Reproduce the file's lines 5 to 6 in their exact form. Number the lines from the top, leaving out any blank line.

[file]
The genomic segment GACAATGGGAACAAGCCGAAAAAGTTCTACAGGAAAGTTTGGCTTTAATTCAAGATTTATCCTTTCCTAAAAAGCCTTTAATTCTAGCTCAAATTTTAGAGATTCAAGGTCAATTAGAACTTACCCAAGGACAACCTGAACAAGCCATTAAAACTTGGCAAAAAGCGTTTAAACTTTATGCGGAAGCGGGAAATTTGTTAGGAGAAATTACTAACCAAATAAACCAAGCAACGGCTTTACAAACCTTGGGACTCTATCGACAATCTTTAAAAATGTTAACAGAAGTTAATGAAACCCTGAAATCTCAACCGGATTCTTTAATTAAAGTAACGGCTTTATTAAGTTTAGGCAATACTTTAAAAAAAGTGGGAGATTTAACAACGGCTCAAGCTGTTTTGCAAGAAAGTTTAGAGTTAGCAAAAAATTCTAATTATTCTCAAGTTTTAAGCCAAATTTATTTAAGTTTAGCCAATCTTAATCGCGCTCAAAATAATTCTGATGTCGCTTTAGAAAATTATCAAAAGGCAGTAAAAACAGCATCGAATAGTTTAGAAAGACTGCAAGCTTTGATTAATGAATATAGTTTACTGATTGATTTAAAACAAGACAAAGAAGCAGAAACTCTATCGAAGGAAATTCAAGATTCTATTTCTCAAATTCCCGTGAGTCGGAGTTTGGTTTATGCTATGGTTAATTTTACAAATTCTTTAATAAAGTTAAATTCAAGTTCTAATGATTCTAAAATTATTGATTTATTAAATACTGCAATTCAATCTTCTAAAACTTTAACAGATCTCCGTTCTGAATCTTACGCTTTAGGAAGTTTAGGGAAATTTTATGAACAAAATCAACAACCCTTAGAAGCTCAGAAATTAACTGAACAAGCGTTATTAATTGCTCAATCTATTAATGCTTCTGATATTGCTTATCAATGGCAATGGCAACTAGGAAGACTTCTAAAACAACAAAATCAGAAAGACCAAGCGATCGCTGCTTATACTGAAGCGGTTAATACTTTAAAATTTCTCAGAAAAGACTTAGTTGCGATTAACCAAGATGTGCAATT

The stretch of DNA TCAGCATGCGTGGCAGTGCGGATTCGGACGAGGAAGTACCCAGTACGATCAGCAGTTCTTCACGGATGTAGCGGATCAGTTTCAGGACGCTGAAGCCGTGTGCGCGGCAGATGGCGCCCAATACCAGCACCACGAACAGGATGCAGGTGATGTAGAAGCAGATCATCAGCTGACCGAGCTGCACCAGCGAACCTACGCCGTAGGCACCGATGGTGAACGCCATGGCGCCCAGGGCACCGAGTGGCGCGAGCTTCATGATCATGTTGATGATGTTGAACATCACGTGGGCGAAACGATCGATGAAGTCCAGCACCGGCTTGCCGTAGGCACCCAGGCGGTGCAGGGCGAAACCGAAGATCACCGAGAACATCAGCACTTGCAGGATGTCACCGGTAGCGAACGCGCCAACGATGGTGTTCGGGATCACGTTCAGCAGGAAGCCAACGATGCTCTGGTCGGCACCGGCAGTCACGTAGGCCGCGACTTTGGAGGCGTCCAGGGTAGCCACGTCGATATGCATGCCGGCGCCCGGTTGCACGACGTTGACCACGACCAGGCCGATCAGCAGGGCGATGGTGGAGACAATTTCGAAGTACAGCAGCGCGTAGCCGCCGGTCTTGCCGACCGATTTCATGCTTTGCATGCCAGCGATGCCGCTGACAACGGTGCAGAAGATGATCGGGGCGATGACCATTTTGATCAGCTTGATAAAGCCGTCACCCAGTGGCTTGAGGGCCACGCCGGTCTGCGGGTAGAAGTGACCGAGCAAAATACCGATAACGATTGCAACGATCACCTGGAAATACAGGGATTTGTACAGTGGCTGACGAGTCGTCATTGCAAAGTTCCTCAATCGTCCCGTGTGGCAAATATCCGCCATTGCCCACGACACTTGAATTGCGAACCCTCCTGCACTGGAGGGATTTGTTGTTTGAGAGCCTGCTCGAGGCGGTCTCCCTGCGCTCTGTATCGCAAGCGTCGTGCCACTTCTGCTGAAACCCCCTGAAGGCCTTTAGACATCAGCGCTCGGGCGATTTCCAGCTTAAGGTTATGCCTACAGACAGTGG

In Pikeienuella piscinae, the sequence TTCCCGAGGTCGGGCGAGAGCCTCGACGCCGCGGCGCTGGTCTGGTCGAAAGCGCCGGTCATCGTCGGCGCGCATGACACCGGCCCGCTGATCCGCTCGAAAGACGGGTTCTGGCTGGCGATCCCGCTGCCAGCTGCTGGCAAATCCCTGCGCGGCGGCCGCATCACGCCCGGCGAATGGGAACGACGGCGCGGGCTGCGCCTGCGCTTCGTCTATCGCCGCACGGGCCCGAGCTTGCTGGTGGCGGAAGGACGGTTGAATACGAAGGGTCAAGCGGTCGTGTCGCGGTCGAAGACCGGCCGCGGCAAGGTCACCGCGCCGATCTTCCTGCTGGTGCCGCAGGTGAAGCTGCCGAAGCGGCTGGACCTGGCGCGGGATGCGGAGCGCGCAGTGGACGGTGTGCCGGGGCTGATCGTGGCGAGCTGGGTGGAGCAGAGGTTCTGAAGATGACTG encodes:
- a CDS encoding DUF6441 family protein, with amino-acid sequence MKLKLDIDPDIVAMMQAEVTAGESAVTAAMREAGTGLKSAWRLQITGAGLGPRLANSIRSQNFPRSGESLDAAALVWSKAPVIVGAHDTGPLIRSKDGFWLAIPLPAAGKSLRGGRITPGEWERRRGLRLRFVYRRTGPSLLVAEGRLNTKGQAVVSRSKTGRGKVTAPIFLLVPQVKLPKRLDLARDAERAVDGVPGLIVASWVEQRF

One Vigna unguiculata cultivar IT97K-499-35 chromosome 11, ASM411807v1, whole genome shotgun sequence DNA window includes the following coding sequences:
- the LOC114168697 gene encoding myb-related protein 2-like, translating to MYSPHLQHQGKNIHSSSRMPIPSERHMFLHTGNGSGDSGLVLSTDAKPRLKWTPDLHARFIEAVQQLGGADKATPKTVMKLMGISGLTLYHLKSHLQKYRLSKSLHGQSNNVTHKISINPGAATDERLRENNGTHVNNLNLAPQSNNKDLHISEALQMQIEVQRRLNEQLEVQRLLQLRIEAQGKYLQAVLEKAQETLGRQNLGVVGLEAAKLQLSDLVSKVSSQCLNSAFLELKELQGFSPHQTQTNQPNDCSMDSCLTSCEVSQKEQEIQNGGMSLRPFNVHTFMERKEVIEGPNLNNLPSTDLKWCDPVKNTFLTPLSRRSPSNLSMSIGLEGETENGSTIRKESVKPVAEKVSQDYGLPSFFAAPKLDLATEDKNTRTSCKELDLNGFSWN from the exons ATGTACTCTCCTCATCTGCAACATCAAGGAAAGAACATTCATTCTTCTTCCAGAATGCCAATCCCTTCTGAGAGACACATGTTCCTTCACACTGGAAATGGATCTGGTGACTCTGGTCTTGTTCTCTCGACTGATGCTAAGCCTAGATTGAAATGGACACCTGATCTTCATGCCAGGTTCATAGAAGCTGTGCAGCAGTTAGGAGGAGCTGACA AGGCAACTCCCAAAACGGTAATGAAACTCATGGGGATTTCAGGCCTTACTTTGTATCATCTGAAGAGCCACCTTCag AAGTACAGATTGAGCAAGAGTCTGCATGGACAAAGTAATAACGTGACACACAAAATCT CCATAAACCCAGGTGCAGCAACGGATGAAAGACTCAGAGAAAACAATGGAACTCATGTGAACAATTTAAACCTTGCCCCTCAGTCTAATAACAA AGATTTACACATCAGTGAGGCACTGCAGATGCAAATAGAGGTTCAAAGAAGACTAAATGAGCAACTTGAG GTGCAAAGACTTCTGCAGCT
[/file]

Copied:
One Vigna unguiculata cultivar IT97K-499-35 chromosome 11, ASM411807v1, whole genome shotgun sequence DNA window includes the following coding sequences:
- the LOC114168697 gene encoding myb-related protein 2-like, translating to MYSPHLQHQGKNIHSSSRMPIPSERHMFLHTGNGSGDSGLVLSTDAKPRLKWTPDLHARFIEAVQQLGGADKATPKTVMKLMGISGLTLYHLKSHLQKYRLSKSLHGQSNNVTHKISINPGAATDERLRENNGTHVNNLNLAPQSNNKDLHISEALQMQIEVQRRLNEQLEVQRLLQLRIEAQGKYLQAVLEKAQETLGRQNLGVVGLEAAKLQLSDLVSKVSSQCLNSAFLELKELQGFSPHQTQTNQPNDCSMDSCLTSCEVSQKEQEIQNGGMSLRPFNVHTFMERKEVIEGPNLNNLPSTDLKWCDPVKNTFLTPLSRRSPSNLSMSIGLEGETENGSTIRKESVKPVAEKVSQDYGLPSFFAAPKLDLATEDKNTRTSCKELDLNGFSWN from the exons ATGTACTCTCCTCATCTGCAACATCAAGGAAAGAACATTCATTCTTCTTCCAGAATGCCAATCCCTTCTGAGAGACACATGTTCCTTCACACTGGAAATGGATCTGGTGACTCTGGTCTTGTTCTCTCGACTGATGCTAAGCCTAGATTGAAATGGACACCTGATCTTCATGCCAGGTTCATAGAAGCTGTGCAGCAGTTAGGAGGAGCTGACA AGGCAACTCCCAAAACGGTAATGAAACTCATGGGGATTTCAGGCCTTACTTTGTATCATCTGAAGAGCCACCTTCag AAGTACAGATTGAGCAAGAGTCTGCATGGACAAAGTAATAACGTGACACACAAAATCT CCATAAACCCAGGTGCAGCAACGGATGAAAGACTCAGAGAAAACAATGGAACTCATGTGAACAATTTAAACCTTGCCCCTCAGTCTAATAACAA AGATTTACACATCAGTGAGGCACTGCAGATGCAAATAGAGGTTCAAAGAAGACTAAATGAGCAACTTGAG GTGCAAAGACTTCTGCAGCT